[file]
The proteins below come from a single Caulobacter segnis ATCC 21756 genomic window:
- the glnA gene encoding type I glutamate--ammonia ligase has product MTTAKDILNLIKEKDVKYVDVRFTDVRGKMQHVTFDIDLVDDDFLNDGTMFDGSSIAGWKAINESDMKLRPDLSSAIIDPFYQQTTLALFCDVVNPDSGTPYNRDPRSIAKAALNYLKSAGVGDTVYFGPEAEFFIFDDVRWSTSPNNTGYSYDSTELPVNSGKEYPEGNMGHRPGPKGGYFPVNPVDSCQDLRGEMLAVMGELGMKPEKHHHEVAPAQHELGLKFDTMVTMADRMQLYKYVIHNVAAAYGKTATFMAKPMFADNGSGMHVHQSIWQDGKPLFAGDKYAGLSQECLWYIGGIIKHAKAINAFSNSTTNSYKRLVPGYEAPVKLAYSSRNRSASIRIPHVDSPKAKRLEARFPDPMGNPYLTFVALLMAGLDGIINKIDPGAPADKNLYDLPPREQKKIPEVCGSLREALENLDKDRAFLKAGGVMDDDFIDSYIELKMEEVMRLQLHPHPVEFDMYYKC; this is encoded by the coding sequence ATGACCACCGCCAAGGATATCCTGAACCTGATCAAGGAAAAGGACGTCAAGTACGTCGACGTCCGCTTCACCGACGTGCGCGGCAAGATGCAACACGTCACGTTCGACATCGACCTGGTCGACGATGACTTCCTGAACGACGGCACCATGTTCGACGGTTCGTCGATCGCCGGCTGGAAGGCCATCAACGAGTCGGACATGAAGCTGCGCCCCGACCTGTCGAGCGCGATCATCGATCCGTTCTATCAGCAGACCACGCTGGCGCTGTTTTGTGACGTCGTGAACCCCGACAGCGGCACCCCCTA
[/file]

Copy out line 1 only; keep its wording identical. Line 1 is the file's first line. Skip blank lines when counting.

The proteins below come from a single Caulobacter segnis ATCC 21756 genomic window: